Wednesday, December 31, 2014

Ten Things: Lessons of 2014

Life is a classroom that never closes. 

I remember our Geography textbooks in grade school (yes…they actually used to teach a subject called, “Geography,” where we learned, at the very least, that there WAS a wider world beyond American shores…)  At the end of every chapter was a review section, titled in bold script, “What Have You Learned?”  No doubt designed to get us to reflect upon and internalize the material covered in the chapter just completed.

As Chapter 2014 comes to an end, I feel the urge to review and reflect upon it. 

So.  What Have I Learned?  Let’s do this as a “Ten Things,” shall we? Just off the top of my head and in no particular order:

 1.)Marriage is a v-e-r-y long-term arrangement that grows and shrinks, flourishes and stagnates, sickens and recovers multiple times over the course of its lifetime.  And when it is sick, you don’t walk away. You just have to hang on to it until it quits convulsing. 

 2.)A faithful faith is not always a transcendent faith.  The Almighty hears and answers when we don’t think It is listening, perhaps when we don’t even know we are asking.  And the answer is NEVER to throw some hardship in our way in order to “teach” us something.    

 3.)When you give, know that you are giving.  Out of the goodness of your heart, as a conduit of the generosity of the Almighty.  If you expect any kind of reward, or even acknowledgment of your “sacrifice,” you will be disappointed. 

4.)I can live quite nicely without alcohol.  Since last February, I have consumed approximately one half glass of wine, and that at a luncheon honoring family from out of town.  I honestly can’t say I’ve missed it that much, though the resultant sugar cravings have added about ten pounds to my waist and hips…

5.)I am full of ideas, always, especially when it comes to the business.  And 75% of those ideas either never come to fruition or go down in major flames upon implementation.  Now I just need to learn to keep coming up with ideas despite that realization.  Check your failure ratio.  If you haven’t failed, you aren’t trying anything new.

6.)Cynicism is healthy.  And will save you money.  Time after time, while trying to renovate our building, I trusted the guy who talked the talk but never had any intention of walking the walk.  Threw or almost threw several thousand dollars (I did not have) down the toilet trusting people to be who they said they were or do what they said they would do.  Expensive lesson, but I think I’ve got it down, now…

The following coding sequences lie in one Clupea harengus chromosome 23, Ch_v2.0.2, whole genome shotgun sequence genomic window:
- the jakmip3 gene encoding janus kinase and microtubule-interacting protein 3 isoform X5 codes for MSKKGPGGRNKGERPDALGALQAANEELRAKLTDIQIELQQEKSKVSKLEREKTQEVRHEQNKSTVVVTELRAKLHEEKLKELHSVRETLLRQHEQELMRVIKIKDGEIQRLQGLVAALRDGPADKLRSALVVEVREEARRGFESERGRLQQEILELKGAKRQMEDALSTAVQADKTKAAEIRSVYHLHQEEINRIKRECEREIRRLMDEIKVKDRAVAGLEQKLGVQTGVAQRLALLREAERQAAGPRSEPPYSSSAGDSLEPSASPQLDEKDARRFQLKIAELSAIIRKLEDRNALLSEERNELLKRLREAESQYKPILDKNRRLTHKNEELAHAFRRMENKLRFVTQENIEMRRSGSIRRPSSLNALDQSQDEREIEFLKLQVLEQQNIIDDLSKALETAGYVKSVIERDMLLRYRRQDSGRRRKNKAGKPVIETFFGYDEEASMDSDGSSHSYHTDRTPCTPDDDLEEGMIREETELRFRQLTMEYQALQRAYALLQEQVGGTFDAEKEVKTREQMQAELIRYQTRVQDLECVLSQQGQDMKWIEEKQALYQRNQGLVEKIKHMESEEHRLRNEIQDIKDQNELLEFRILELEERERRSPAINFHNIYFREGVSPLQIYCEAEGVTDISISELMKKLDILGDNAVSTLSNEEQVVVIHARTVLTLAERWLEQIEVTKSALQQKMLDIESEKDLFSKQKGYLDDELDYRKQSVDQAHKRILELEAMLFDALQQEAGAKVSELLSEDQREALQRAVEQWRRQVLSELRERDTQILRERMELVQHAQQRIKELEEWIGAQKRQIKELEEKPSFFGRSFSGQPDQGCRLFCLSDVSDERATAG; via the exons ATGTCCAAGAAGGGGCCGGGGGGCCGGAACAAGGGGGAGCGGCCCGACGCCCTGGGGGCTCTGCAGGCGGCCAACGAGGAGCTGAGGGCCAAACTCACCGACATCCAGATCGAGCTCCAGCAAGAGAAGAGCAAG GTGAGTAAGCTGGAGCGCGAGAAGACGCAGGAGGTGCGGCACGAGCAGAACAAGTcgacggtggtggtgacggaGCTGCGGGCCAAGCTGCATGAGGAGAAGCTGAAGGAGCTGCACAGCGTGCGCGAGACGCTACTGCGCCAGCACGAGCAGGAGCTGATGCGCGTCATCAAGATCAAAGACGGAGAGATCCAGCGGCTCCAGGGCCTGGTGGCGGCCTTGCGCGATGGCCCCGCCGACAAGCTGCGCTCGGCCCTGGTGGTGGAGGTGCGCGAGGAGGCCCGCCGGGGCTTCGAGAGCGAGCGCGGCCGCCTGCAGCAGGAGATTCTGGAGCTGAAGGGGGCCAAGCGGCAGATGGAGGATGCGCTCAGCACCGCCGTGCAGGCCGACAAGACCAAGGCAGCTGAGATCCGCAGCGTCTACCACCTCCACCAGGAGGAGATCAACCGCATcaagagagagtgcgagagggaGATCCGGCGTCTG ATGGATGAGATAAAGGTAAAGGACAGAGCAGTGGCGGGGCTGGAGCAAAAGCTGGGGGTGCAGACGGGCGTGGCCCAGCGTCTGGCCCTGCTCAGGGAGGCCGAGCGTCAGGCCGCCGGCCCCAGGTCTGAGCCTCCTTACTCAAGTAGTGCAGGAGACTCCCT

7.) The federal government of the United States is woefully broken.  And only promises to become more so in the next two years. One wonders how low it has to go before the pendulum will swing the other way, which I believe with all my heart will happen eventually.  It’s just so tough to watch the continued downward spiral.

8.)After saying a tearful and costly farewell to a beloved non-human family member, it has become apparent that choosing to share life with companion animals might at last come at too great a cost.  How could we bring another puppy into our home when, ten years from now, when it will be old and perhaps in need of expensive care, we ourselves will be too old and broke to provide it?  I’ll continue to house and protect any animal the Almighty chooses to bring into our lives.  But I cannot justify purposely going out and adopting an animal that we mightn’t be able to afford to keep well and comfortable in its old age.  And that is probably the saddest lesson I learned this year.

9.) The last decade of our non-retired lives is going to be lived under the dark cloud of never knowing what will happen, never being able to depend upon a job or an income, never knowing when the gravy train might jump the tracks, never to be restored.  Not a happy realization to have, but a necessary one, nonetheless.

10.)Twenty years ago, I didn’t think much about retirement, but I had a pretty clear idea of what it would look like.  Now that we are staring it in the face, I realize it looks nothing like I had imagined or hoped.  It is not looking like the “golden years” of rest and contentment, reward for a job well done.  It’s frightening and menacing, and smacks more of challenge than rest.  Perhaps the “challenge” aspect will ultimately be a blessing, keeping us vital and engaged.  Let us hope.

There they are.  Ten things, lessons of 2014. 

May 2015 bring us some a little less gloomy, a little more promising.

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